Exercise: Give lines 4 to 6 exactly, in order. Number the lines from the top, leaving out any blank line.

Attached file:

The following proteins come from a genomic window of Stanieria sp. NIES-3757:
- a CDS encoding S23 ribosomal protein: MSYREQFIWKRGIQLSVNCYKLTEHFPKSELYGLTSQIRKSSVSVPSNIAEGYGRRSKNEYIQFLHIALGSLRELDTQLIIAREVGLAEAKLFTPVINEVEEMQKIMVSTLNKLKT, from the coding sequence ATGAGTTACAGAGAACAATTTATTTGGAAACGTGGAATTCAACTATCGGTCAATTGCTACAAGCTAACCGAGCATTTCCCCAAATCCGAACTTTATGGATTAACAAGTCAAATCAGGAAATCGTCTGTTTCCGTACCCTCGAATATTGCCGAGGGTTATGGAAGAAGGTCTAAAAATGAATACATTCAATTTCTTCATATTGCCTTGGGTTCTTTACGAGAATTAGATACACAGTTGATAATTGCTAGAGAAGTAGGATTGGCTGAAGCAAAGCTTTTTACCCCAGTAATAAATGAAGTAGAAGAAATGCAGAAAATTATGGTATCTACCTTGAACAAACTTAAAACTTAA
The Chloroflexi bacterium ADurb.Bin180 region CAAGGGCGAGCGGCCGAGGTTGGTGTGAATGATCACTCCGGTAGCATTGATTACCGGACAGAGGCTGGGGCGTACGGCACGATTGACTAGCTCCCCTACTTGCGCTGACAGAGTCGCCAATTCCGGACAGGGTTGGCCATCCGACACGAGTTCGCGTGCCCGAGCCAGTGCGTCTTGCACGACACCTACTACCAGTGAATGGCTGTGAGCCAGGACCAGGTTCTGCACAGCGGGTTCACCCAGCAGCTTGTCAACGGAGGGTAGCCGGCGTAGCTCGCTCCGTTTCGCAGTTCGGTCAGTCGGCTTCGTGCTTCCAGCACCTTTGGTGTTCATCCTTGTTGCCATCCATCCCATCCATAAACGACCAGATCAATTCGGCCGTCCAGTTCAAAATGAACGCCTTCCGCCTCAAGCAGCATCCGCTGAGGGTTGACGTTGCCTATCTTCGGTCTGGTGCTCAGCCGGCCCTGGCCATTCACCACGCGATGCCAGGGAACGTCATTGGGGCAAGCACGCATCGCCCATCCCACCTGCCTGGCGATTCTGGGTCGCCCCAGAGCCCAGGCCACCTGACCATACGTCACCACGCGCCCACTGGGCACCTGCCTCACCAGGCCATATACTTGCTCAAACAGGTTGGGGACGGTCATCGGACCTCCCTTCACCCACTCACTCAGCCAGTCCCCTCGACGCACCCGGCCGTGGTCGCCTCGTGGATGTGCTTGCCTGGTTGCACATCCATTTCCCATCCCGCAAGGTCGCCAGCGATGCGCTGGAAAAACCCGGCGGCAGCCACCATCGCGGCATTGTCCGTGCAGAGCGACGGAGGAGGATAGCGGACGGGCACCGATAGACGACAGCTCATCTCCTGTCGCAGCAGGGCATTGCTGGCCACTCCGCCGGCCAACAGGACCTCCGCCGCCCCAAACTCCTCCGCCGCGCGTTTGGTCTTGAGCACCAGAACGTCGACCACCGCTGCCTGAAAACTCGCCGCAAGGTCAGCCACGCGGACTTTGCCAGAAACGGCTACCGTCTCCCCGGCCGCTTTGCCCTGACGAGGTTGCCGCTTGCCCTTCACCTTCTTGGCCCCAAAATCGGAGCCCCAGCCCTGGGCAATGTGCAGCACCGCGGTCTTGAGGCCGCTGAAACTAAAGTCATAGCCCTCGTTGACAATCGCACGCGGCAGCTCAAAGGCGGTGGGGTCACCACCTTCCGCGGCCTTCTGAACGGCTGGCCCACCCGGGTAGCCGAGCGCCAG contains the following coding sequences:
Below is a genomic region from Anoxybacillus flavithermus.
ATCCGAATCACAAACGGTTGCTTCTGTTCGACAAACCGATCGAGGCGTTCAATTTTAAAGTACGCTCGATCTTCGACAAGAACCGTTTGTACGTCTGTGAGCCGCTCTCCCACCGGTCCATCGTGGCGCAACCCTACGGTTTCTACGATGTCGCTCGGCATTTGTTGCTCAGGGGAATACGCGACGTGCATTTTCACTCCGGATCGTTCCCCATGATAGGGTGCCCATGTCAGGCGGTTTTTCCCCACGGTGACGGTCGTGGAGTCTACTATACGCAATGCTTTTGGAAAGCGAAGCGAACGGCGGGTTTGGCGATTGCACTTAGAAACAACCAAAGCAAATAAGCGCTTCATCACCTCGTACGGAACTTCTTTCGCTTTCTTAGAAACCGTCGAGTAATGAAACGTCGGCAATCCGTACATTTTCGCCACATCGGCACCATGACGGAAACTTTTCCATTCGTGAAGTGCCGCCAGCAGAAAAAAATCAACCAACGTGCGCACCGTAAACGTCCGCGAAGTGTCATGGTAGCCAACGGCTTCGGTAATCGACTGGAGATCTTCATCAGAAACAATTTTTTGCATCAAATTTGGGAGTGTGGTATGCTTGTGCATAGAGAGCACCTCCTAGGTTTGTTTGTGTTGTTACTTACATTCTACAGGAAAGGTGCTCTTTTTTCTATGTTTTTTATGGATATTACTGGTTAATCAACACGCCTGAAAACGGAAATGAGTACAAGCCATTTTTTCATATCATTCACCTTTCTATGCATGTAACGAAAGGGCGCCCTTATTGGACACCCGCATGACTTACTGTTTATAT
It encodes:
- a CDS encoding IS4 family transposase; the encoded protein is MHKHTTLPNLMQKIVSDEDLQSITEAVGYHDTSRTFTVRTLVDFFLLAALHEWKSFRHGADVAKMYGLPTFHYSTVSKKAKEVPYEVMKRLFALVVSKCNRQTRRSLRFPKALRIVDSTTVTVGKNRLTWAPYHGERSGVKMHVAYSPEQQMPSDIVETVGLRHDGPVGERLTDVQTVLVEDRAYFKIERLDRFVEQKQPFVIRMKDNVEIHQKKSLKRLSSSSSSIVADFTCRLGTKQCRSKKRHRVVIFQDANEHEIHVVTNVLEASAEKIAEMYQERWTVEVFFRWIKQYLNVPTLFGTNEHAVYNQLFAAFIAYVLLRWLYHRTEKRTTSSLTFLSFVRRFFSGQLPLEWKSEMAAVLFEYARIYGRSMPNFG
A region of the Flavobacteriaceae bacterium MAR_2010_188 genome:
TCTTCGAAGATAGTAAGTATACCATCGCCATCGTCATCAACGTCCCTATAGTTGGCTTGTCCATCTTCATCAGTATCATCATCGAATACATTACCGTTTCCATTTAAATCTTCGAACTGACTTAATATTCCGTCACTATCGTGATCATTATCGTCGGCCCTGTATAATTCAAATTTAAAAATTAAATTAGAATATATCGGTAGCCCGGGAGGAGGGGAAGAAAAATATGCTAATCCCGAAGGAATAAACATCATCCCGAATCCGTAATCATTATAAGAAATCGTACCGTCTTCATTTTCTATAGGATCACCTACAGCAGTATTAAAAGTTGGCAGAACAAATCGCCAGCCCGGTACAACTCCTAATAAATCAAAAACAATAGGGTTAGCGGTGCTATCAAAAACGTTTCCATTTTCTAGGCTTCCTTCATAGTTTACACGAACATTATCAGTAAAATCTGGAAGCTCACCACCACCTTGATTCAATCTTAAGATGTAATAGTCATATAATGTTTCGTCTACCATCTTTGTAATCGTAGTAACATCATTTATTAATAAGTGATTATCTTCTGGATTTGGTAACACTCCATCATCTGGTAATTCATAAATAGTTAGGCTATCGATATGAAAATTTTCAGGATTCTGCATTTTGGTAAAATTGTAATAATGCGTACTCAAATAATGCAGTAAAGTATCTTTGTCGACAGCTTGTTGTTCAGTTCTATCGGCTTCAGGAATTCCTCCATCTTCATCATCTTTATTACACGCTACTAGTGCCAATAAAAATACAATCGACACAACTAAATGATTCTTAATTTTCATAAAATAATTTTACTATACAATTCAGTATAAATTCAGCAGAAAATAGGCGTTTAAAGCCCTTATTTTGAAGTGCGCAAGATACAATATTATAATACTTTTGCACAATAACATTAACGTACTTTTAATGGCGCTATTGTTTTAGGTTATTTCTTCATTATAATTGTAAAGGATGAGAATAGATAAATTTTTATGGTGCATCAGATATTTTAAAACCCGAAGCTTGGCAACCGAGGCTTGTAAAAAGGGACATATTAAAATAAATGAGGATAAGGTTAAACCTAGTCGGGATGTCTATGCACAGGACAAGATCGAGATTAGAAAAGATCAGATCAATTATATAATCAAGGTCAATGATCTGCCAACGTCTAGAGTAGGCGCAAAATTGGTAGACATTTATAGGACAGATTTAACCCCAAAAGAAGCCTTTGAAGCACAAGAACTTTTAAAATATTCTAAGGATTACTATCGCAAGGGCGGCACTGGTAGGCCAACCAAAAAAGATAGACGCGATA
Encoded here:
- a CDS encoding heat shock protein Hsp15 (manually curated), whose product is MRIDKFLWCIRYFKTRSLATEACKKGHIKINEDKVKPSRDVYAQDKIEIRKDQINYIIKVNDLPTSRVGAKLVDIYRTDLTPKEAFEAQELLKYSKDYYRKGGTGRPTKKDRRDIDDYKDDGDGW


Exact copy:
Below is a genomic region from Anoxybacillus flavithermus.
ATCCGAATCACAAACGGTTGCTTCTGTTCGACAAACCGATCGAGGCGTTCAATTTTAAAGTACGCTCGATCTTCGACAAGAACCGTTTGTACGTCTGTGAGCCGCTCTCCCACCGGTCCATCGTGGCGCAACCCTACGGTTTCTACGATGTCGCTCGGCATTTGTTGCTCAGGGGAATACGCGACGTGCATTTTCACTCCGGATCGTTCCCCATGATAGGGTGCCCATGTCAGGCGGTTTTTCCCCACGGTGACGGTCGTGGAGTCTACTATACGCAATGCTTTTGGAAAGCGAAGCGAACGGCGGGTTTGGCGATTGCACTTAGAAACAACCAAAGCAAATAAGCGCTTCATCACCTCGTACGGAACTTCTTTCGCTTTCTTAGAAACCGTCGAGTAATGAAACGTCGGCAATCCGTACATTTTCGCCACATCGGCACCATGACGGAAACTTTTCCATTCGTGAAGTGCCGCCAGCAGAAAAAAATCAACCAACGTGCGCACCGTAAACGTCCGCGAAGTGTCATGGTAGCCAACGGCTTCGGTAATCGACTGGAGATCTTCATCAGAAACAATTTTTTGCATCAAATTTGGGAGTGTGGTATGCTTGTGCATAGAGAGCACCTCCTAGGTTTGTTTGTGTTGTTACTTACATTCTACAGGAAAGGTGCTCTTTTTTCTATGTTTTTTATGGATATTACTGGTTAATCAACACGCCTGAAAACGGAAATGAGTACAAGCCATTTTTTCATATCATTCACCTTTCTATGCATGTAACGAAAGGGCGCCCTTATTGGACACCCGCATGACTTACTGTTTATAT
It encodes: